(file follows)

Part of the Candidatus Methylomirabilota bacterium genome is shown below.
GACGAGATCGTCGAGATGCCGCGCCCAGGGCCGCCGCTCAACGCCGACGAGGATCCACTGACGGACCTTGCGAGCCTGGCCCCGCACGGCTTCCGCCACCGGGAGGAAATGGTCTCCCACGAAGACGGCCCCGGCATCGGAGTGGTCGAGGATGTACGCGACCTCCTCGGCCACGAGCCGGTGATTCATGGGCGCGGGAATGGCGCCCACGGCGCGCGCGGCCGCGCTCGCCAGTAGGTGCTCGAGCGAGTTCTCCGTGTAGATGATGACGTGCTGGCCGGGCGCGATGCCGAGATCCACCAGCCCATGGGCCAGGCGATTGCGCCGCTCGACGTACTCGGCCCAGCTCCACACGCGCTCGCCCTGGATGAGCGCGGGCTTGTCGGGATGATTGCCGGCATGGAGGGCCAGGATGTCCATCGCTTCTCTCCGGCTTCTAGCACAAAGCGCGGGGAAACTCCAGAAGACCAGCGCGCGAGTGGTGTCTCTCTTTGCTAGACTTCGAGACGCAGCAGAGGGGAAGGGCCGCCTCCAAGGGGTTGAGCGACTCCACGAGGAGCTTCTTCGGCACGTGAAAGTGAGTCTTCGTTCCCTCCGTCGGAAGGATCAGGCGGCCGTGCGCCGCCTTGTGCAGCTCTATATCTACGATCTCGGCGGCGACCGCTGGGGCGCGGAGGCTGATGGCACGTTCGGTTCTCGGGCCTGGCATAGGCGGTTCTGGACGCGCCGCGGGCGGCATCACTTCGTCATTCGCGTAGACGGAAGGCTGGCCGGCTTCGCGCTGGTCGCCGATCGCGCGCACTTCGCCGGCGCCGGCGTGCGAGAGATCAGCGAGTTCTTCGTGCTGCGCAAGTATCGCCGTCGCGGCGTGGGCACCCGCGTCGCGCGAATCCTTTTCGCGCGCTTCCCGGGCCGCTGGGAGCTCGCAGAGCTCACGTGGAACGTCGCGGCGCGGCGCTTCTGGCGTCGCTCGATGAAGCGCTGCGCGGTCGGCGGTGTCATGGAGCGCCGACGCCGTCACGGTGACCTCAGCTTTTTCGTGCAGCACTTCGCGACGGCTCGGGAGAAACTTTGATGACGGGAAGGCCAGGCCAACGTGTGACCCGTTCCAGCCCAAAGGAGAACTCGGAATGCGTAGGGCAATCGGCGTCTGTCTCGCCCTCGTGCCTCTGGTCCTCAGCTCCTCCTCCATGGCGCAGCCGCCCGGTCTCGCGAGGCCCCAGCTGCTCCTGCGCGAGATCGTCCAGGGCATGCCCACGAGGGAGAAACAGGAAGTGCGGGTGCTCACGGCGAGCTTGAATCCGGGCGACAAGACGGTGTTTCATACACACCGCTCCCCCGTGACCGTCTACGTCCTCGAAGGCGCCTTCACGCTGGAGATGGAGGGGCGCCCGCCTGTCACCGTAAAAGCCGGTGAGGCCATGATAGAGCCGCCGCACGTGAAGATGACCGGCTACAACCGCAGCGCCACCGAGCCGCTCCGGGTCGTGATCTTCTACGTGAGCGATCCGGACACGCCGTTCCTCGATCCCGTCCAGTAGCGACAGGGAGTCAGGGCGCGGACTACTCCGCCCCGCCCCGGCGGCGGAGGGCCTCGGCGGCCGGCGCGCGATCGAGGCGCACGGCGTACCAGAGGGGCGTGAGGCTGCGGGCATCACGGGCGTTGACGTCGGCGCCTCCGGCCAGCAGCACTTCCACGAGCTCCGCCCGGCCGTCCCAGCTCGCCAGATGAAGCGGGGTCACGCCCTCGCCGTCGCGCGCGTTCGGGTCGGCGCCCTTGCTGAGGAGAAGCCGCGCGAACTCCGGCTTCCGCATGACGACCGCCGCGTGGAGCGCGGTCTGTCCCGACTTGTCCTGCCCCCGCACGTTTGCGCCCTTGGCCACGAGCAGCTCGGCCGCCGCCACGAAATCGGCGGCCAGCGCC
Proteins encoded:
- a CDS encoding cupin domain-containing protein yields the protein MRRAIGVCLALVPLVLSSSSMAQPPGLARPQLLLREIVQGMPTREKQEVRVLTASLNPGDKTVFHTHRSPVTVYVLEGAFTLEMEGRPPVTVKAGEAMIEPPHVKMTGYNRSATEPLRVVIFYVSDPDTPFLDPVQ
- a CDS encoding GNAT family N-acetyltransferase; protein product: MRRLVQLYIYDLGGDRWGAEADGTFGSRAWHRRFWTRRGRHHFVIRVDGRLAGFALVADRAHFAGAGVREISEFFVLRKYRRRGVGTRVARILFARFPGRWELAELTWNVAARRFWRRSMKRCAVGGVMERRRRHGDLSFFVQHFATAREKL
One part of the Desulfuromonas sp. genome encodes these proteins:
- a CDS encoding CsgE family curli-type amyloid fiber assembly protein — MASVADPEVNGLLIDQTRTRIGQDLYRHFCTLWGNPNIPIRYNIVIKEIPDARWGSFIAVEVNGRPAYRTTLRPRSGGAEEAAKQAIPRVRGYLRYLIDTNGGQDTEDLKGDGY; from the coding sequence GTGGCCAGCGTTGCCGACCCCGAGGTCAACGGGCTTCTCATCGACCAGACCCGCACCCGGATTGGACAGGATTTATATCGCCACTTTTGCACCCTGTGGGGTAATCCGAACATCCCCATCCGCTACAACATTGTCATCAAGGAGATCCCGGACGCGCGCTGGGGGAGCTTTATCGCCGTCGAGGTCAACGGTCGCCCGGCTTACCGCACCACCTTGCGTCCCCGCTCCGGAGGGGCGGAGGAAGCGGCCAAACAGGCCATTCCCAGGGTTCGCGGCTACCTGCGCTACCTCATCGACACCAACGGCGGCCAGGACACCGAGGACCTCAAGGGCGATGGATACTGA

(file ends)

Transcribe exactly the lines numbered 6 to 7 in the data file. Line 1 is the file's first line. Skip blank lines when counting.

One part of the Desulfuromonas sp. genome encodes these proteins:
- a CDS encoding CsgE family curli-type amyloid fiber assembly protein — MASVADPEVNGLLIDQTRTRIGQDLYRHFCTLWGNPNIPIRYNIVIKEIPDARWGSFIAVEVNGRPAYRTTLRPRSGGAEEAAKQAIPRVRGYLRYLIDTNGGQDTEDLKGDGY; from the coding sequence GTGGCCAGCGTTGCCGACCCCGAGGTCAACGGGCTTCTCATCGACCAGACCCGCACCCGGATTGGACAGGATTTATATCGCCACTTTTGCACCCTGTGGGGTAATCCGAACATCCCCATCCGCTACAACATTGTCATCAAGGAGATCCCGGACGCGCGCTGGGGGAGCTTTATCGCCGTCGAGGTCAACGGTCGCCCGGCTTACCGCACCACCTTGCGTCCCCGCTCCGGAGGGGCGGAGGAAGCGGCCAAACAGGCCATTCCCAGGGTTCGCGGCTACCTGCGCTACCTCATCGACACCAACGGCGGCCAGGACACCGAGGACCTCAAGGGCGATGGATACTGA